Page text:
The more we integrate into the EU market, the more benefits for our own consumers and the chances to keep significant transit to the EU through Ukraine. We are very proud that we have managed to implement all major European rules and regulations regarding the domestic gas market in Ukraine. And this is not only because we had to do it, but also because we saw the unique potential of repositioning the Ukrainian GTS for the benefit of the country and the market.
However, there is still a heterogeneous policy of individual European countries regarding the implementation of European business rules in relations with Ukraine. I call this the asymmetry of responsibilities. What Ukraine has undertaken obligations under Annex XXVII to the Association Agreement and other international agreements is not always fulfilled by EU members with regard to Ukraine. We understand that in the current EU regulations there is no obligation for Slovakia and Romania to necessarily meet us halfway, but as commercial partners we cannot understand why our colleagues do not see obvious benefits. Market participants are asking for these measures, we are ready, but we do not see reciprocity. I hope we can still find the right words for persuasion.
From our side, all the heads of the Company received KPIs from the CEO in many areas of international cooperation. All directors of OGTSU negotiate with partners and perceive this work as the main one. This is interaction with international financial organizations, regulatory bodies on new international opportunities for OGTSU and relations with companies-operators from other EU countries, international industry associations, even with politicians and experts in other regions.
In general, the transit system cannot be efficient without active cooperation with international partners.
Technology development and new opportunities for Ukraine
We understand that the energy sector is changing: not only new challenges, but also opportunities are constantly appearing. For example, beneath our eyes, liquefied gas has become an important factor of influence on the EU gas market.
For OGTSU, this is a special direction of international cooperation, which has a huge geopolitical aspect and requires agreement at the highest political level.
We are often asked: does Ukraine need liquefied gas at all? I would say yes, but not at any cost. In addition, it is not so important for us whether it will be delivered in Ukraine exactly as LNG or via pipelines, it is important for us whether the source of this gas will be different. And what is more, will Europe be able to use the LNG potential for its own diversification. After all, the more new sources of gas in Europe, the less dependence on Russia, therefore, preventing the dominant position of this country.
In the early stages, liquefied natural gas is another source of diversification and energy security. But subject to the built infrastructure and a further increase in its production in the United States, when we can see that LNG really starts to compete in price.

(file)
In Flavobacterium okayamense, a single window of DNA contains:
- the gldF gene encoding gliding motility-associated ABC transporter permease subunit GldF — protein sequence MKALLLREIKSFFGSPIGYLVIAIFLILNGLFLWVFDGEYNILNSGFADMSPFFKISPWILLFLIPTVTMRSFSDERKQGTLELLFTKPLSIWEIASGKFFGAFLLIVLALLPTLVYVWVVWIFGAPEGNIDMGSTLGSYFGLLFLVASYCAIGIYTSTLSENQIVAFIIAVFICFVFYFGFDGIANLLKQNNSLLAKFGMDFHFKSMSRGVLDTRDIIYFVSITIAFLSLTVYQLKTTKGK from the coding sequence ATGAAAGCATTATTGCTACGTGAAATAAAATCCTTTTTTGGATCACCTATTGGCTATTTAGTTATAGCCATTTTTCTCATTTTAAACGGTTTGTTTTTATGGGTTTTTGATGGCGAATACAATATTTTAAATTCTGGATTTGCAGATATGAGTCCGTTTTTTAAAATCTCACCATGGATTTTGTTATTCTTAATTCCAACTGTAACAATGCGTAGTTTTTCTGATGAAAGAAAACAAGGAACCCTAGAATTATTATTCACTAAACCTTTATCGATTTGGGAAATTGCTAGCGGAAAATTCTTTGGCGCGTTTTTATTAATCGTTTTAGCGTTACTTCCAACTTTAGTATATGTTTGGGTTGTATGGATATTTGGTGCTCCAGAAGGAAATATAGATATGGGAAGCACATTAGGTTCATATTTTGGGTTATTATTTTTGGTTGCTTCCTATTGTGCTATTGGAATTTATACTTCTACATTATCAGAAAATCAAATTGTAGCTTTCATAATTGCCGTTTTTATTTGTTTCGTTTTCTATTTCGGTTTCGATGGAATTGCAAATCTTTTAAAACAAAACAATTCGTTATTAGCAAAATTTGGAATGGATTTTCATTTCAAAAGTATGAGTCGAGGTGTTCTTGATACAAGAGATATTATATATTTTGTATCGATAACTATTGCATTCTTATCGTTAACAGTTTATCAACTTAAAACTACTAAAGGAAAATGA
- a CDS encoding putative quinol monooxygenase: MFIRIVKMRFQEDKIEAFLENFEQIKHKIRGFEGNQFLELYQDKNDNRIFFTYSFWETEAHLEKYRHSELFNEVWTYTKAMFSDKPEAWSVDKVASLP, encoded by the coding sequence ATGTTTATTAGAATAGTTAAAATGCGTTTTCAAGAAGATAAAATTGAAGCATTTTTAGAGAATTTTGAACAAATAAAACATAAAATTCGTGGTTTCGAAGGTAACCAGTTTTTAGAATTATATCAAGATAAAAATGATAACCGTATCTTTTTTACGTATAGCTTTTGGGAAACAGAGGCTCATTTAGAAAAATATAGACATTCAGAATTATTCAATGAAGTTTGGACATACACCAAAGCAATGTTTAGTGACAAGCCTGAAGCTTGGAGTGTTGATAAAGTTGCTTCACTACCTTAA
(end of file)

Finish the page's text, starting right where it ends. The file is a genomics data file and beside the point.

We see our mission in preparing our infrastructure for this moment and coordinating connections with terminals that can be geographically connected to the Ukrainian GTS. The nearest terminal is located in Poland, and it is planned to build another one there.
To transport natural gas from the Polish LNG terminal to Ukraine, it is necessary to assure relevant guaranteed capacities in the direction Poland-Ukraine.
At the moment, the transportation of natural gas to Ukraine is only possible in the form of a virtual reverse (backhaul), which depends on the volumes of physical gas transported in the direction of Ukraine-Poland, which significantly limits potential.
Among the theoretical possibilities, which nevertheless have real perspectives, the following sources and LNG terminals for both traditional and liquefied gas should be mentioned: Turkey, Greece, Croatia, Poland in the south, as well as natural gas supply to all European terminals from other continents.
The route for transporting gas from Azerbaijan is also interesting. The gas should be transported through the Turkish GTS and Trans-Balkan pipeline. For this to happen, Turkish cooperation is needed, as Turkey would then be a transit country.
It is also worth to mention that Trans-Balkan pipeline is not yet used to its full potential due to existing market constraints on the part of Moldova: absence of virtual reverse and non-transparent tariff policy for natural gas transportation across its territory.
In order to supply natural gas from the LNG terminal in Croatia, additional gas transmission infrastructure is required for ensuring the provision of guaranteed capacities in the Hungary-Ukraine direction that is currently being negotiated by the GTS Operators of both countries.
There is also a possibility of natural gas supply from the Balkan route from LNG terminals in Greece. Again, these options require detailed consideration.
Undoubtedly, the fundamental future of Ukraine’s GTS depends on the ability of our national team to maintain significant volumes of transit across Ukraine. Yet the contract with Gazprom is one of the decisive factors.
However, not the only option is Gazprom…
We have to keep up with the times, thinking about new infrastructure potential for transportation of decarbonized gases: biomethane, hydrogen, CNG. There is still a great deal of work to be done in these areas. And it’s certainly not the issue of one single article.